The day was getting hot, but I was more prepared than yesterday. More frequent shade stops. Larger amounts of water for cooling, both in my body and on it. My jersey was now consistently unzipped to allow a breeze for cooling. I had picked up new socks at NBS yesterday to replace the single pair of wool socks I had been using, which was making a big difference as well.
The miles seemed to click by, and before long I was on the outskirts of Chanute. I had noticed a dot watcher, Corina, tag me in a post on Facebook that she was going to try and "catch me" there. I had come across very few dot watchers up to this point, so I really didn't know what to expect. Hell, I'd never done any racing where I was an actual dot! I really enjoy the infusion of dot watching. They are passionate about the racers and race, providing an sense of community and inclusion when a racer can often get lost in the loneliness of the road. When you think no one cares or is watching, it ends up being quite the opposite. I know my family also greatly appreciated the updates they would provide on my status, etc. I was starting to chat more with them through the online groups, as something to help pass the time but also share some insights into what the course was giving in the moment.
I was sitting outside a gas station in Chanute, enjoying a few chocolate milks and out of nowhere someone pulls up, jumps out of their car and approaches with their camera out. Ah yes, Corina! A quick introduction was made, and then it's time to record a video. Wait, what? A video? I can barely form sentences... I'm a little surprised, and in my tired stupor don't really know what to think. I hadn't expected this! I shared a few words as best I could, asked Corina to point me towards any restaurants in the area, and got on my way.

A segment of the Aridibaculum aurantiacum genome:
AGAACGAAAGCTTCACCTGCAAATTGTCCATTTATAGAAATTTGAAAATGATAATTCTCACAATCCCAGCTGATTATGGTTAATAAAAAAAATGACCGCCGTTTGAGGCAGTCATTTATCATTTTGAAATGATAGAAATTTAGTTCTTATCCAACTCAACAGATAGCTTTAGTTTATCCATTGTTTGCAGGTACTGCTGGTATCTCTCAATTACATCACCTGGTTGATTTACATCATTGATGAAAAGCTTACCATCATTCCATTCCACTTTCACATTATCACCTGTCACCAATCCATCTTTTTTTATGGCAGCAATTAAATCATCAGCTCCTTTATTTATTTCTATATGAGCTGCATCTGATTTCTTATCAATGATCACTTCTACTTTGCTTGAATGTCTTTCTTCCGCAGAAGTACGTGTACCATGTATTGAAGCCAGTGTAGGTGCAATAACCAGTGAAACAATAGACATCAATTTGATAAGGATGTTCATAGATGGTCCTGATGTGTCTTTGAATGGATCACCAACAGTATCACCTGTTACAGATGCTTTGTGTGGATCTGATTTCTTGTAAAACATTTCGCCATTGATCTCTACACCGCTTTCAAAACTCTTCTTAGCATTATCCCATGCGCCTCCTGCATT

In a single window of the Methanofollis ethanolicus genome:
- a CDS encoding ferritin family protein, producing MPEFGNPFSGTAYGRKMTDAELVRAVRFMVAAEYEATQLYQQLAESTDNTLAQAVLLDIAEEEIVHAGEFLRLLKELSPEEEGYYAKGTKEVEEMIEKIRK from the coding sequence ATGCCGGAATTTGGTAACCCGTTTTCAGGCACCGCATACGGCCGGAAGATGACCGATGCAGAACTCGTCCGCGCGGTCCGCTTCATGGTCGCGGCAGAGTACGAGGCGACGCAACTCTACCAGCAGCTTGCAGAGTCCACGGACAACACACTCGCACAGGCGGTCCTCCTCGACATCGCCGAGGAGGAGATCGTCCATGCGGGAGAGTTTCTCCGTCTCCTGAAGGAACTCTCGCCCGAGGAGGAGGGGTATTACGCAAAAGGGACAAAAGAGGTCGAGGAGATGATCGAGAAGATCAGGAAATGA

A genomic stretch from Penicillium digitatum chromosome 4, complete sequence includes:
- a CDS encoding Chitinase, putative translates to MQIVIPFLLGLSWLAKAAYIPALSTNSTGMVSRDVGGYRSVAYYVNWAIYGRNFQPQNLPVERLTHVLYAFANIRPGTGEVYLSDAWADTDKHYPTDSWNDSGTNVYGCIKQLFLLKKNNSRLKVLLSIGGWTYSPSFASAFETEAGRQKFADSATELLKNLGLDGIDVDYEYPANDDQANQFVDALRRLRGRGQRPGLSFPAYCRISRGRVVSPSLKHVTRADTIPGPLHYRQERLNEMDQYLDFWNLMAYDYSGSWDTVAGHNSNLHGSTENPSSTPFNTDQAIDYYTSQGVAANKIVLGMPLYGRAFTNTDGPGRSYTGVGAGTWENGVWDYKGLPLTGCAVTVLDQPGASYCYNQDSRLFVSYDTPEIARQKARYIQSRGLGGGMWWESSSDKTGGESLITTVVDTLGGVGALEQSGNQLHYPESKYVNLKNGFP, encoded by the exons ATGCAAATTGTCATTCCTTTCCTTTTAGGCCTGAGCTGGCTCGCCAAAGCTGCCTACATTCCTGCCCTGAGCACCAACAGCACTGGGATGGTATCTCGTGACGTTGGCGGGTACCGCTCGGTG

I had been texting with Ashley Sharp through the course of the day, and he was out of the hospital and resting in a hotel in Pittsburg. We made some plans to meet up for dinner and a beer.
Ashley had been racing strong, and would have certainly been in a position to catch a few more racers. I doubt I would have ever bridged up to him. We dressed up in our Sunday bests; Ashley sporting a stunning ensemble recently acquired from the local Wal-mart, and me in some dirty running shorts, mountain bike cleats and a cycling vest. We found an Uber, grabbed a table at a nearby Chili's, and had an opportunity to get to know each other and chat about the race up to this point. It was one of the few moments I had to commiserate with a fellow racer about all the funny little things associated with an event like this, the challenging sections, or the unique aspects of the race. I remember a healthy debate about chocolate vs strawberry milk. He was in good spirits relative to what had just happened, and was already beginning the process of coordinating help with insurance and travel home. Such a large amount to process in that moment. It was tough to see such a great racer's journey come to an end, but there was also a sense of optimism in that he would still be around to race another day.
Dinner concluded, and we both retired back to our hotels- we had each experienced quite a long day in our own regard.
Next stop, Missouri!